Upholding the reputation of the ‘single friend’, I don’t often turn around to my friends and admit that I genuinely like someone. However, when I do it normally garners the response “you fancy everyone!”. And yes, as much as I do have a wandering eye, sometimes you meet someone with more than good looks and good conversation.
I turn from the dismissive and distant girl that’s queuing up potential Tinder dates to somewhat of a love-fool. But having perfected the art of the independent lifestyle, meeting that person induces a palpable shock to your once lonely routine.
In my teenage years, I certainly took bronze in the ‘crazy girlfriend’ category – mainly because I was young, hormonal and inable to stand the surge of emotion coarsing through me. But even with the infinite-wisdom of a twenty-three year old, I find the influx of emotions somewhat unbearable.
Suddenly you’re deleting a multitude of dating-apps from your phone as the calm and knowingness of singledom literally slips through your fingers.
With all the energy I channel into bemoaning the single life, you may well think I’d welcome a relationship. But in reality, they petrify me. I hate the uncertainty and my inability to shake the feeling of inevitable failure.
You become irrational and turn from blasé to irrate, wondering what your new conquest is doing, how much they like you, whether they’re meeting up with anyone else and if you’ll even be talking to them in a month’s time. You go from ‘going with the flow’ to emotional overdrive.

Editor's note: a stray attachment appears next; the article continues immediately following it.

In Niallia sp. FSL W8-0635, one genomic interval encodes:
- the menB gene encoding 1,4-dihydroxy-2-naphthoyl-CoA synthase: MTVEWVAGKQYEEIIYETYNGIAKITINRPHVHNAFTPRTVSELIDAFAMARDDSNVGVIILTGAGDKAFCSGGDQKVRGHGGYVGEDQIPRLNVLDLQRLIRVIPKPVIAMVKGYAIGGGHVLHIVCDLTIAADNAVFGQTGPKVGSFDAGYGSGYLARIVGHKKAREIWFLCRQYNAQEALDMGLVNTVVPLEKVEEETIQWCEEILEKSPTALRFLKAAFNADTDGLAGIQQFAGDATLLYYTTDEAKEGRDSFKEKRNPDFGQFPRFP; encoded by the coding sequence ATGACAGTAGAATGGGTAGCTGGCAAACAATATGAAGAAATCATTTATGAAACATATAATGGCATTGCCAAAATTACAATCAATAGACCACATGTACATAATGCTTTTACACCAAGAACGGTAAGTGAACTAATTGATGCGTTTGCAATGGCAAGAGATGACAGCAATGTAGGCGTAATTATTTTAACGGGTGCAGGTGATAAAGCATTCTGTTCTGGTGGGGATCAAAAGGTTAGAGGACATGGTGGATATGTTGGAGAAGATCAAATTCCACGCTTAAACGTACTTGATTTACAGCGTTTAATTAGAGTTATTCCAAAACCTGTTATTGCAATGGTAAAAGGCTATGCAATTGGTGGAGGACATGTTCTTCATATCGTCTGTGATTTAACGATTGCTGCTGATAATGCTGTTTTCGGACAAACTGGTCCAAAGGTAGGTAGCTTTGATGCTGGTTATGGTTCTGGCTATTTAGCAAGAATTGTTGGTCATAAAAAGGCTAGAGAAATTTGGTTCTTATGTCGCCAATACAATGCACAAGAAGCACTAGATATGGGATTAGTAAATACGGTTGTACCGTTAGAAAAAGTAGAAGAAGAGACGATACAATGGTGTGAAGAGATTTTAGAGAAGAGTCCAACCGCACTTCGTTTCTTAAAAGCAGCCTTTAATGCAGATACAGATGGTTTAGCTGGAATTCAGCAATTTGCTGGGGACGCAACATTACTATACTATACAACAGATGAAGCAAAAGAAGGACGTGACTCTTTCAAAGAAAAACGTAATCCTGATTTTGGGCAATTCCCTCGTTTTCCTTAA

Many of my ex-conquests would agree that I’m somewhat of a cat; my reciprocated affection is fleeting – smother me and it won’t end well for you.
Perhaps it’s because I’ve been the girl who was cheated on at a party I invited my then boyfriend to. Or maybe because I was the girl dumped by a text whilst in a coffee shop as I cried into my latte. Or it could be because of that time I re-wrote my boyfriend’s dissertation, only to never see him again.
You just can’t win with me. As much as I adore attention, I also have an irrational fear of affection. The looming prospect of ‘going steady’ makes me stiff and as quickly as I fell for him, I fall out of him.
There really is nothing more patronising than being told you’re ‘too young’ to understand the intricacies of a relationship. Yet, as much as that comment infuriates me, I’ve developed a rationalism over the past years that I certainly didn’t have in previous relationships. And ironically, that’s what makes relationships even harder to comprehend – knowing that I can’t react like a girl anymore because I’m a fully-fledged woman now.
I’m sure I’m not the first person to be told to ‘stop overthinking things’. But that’s not a switch so easily turned off. By nature I think ahead – in fact, as I’m writing this I’m wondering whether I’ll re-read this in years to come from my private office in a high-fashion magazine, laughing at my naivety. But in this instant, imagining that I may be with the same person in even just a years time throws me off balance.
Frustratingly, I have no conclusion to come to. My detached attitude may be a coping mechanism but I actually like this somewhat ‘cold’ aspect of my personality. All I can do is hope that someone finds my awkward apathy endearing.
Images via Giphy.